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July 11, 1996

SUNDAY: Still Singin'

Donald Mills, the last surviving member of the Mills Brothers, recently celebrated his 81st birthday and his 71st year in show business. Mills, who is performing at the Alex Theatre on Sunday, knows why he's lasted so long.

"I do what I do and I don't do what I'm not supposed to do," Mills says. "It's been my philosophy my whole life."

The Mills Brothers started their career in the mid-1920s at WLW Radio in Cincinnati. In 1929, the group moved to CBS and New York City. The group went on to become one of the first African-American vocal groups to achieve mainstream pop acceptance in the 1930s. Their hits included "Lazy River," "Paper Doll," "You Always Hurt the One You Love" and "Till Then."

For the last decade, Mills has toured with his son John, performing the classic Mills Brothers repertoire. He says the arrangements are faithful to the Mills Brothers sound, even though there are fewer voices singing the numbers.

Mills says he has no problem keeping his performances fresh because he's doing something he loves. "I enjoy traveling and the people," he says. "It's a real pleasure to walk onstage, getting applause for what you're doing."

Mills says he'll never retire, but he knows when he'll stop.

"I'll quit when they put me 6 feet under," he says cheerfully.

* "Hooked on Swing" starring Donald and John Mills of the Mills Brothers, plus Connie Haines and Larry Elgart and His Orchestra, at 8 p.m. Sunday at the Alex Theatre, 234 Brand Blvd., Glendale. Tickets are $22.50-$27.50. Call (800) 233-3123.


Free Music

Make sure you arrive early at Warner Park on Sunday for the free concert by New Orleans' Preservation Hall Jazz Band. This traditional jazz ensemble from the Big Easy has drawn some of the biggest crowds to the Woodland Hills park over the last two summers.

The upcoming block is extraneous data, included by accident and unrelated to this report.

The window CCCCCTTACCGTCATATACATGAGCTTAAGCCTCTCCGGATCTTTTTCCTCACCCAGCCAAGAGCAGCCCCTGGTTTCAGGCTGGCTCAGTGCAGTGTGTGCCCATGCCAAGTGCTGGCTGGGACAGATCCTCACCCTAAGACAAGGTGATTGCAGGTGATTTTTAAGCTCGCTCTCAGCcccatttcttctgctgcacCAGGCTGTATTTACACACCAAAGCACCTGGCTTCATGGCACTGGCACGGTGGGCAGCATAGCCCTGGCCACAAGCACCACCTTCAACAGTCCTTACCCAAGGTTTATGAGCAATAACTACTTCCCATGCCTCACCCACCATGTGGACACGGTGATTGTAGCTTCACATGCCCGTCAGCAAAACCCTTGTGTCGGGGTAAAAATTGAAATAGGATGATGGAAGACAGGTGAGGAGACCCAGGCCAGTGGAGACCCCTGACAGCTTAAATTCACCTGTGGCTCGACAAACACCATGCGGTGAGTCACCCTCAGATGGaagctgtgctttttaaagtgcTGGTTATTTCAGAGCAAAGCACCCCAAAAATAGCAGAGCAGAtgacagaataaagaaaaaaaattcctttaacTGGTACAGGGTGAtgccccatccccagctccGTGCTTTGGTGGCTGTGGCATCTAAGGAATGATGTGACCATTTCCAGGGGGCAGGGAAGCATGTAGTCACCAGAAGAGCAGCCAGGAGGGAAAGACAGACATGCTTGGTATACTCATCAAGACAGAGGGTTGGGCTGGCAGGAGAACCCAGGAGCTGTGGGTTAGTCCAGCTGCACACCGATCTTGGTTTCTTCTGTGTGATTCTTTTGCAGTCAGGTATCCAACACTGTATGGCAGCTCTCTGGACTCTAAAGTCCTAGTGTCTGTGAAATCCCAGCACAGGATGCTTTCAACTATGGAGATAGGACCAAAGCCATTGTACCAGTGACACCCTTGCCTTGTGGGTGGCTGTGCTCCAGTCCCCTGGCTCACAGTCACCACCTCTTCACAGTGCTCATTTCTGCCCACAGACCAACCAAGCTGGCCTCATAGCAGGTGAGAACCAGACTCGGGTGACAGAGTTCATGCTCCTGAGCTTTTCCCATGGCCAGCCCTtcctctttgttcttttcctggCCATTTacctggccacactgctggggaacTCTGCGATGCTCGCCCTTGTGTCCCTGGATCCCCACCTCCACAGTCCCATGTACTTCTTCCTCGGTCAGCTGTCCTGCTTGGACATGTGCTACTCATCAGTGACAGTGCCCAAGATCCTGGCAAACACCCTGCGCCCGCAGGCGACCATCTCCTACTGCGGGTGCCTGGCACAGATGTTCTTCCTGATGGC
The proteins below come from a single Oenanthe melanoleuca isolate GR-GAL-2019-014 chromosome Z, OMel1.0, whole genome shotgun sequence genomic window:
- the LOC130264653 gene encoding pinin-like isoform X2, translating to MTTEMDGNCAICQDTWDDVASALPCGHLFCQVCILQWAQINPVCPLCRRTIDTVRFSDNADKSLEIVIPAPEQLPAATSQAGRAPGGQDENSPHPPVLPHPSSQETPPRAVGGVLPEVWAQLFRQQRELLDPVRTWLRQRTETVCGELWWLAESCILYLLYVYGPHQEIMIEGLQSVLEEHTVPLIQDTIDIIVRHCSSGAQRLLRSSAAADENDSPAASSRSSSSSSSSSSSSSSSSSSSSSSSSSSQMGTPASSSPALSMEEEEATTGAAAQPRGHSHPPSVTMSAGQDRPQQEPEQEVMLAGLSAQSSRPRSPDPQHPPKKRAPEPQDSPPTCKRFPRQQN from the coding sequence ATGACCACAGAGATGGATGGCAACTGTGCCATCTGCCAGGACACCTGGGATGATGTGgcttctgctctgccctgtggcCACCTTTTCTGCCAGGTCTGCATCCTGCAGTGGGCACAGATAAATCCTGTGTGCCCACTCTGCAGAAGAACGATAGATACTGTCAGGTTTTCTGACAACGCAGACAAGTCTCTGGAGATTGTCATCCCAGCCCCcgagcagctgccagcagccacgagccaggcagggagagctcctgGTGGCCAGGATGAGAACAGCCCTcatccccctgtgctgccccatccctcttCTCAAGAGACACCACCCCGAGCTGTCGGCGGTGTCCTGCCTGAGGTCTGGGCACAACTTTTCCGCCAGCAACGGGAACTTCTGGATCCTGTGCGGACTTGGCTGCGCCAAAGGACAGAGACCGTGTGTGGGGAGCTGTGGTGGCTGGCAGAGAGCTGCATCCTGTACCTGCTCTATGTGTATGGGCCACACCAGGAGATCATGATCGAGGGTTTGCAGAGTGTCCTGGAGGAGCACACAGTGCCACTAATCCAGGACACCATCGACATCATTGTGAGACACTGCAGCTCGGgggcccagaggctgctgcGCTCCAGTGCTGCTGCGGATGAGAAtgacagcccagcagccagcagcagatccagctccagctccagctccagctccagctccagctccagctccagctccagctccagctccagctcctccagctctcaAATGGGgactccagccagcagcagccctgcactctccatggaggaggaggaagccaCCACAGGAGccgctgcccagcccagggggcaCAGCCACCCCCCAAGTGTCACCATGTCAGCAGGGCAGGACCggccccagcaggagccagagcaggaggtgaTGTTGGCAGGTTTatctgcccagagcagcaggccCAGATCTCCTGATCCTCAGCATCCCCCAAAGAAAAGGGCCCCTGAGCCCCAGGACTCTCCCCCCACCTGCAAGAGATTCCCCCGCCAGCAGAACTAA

The band, one of three road groups that tour under the Preservation Hall banner, draws from a huge repertoire of 1920s and '30s New Orleans jazz tunes that includes both the well-known and the esoteric. Songs like "Hindustan" and "Shake It and Break It" as well as the classic "When the Saints Go Marching In."

Don't forget a lawn chair or a blanket.

* The Preservation Hall Jazz Band plus Darlene Bonaparte and the Napoleon Complex at 4 p.m. Sunday at Warner Park, 5800 Topanga Canyon Blvd., Woodland Hills. Free. Call (818) 704-1587.


Almost Free

The Kingston Trio, consisting of original members Bob Shane and Nick Reynolds, along with newcomer George Grove (only 23 years with the group), appears at the Starlight Bowl in Burbank on Sunday.

Although many critics dismiss them as the Pat Boones of folk music, The Kingston Trio introduced the musical genre to a generation of portable-radio-toting Americans and paved the way into the commercial record market for many folk-oriented singers.

Formed in 1957, the trio had its first hit, "Tom Dooley," in late 1958. Other hits, including "MTA," "Where Have All the Flowers Gone" and "Scotch and Soda," followed.

* The Kingston Trio plays at 6:30 p.m. Sunday at the Starlight Bowl, 1246 Lockheed View Drive, Burbank. Admission is $1. Call (818) 238-5300.


Not Quite Free

The fifth annual Sin Fronteras (Without Borders) Latino Music Festival gets underway at noon Sunday in Lakeview Terrace. But you'd better get there early, because the promoters expect a huge crowd.

The benefit show for Jeopardy, a gang intervention program for at-risk youth, will star some leading Latino music performers, including Jose Feliciano, Pepe Aguilar, Marcos Llunas, Calo, El Mariachi Nacional de Mexico, Lucia Mendez and others.

* Sin Fronteras Latino Music Festival begins at noon Sunday at Hansen Dam Sports Complex, 11770 Foothill Blvd., Lakeview Terrace. Gates open at 11 a.m. $5 admission. Call (818) 837-1167.

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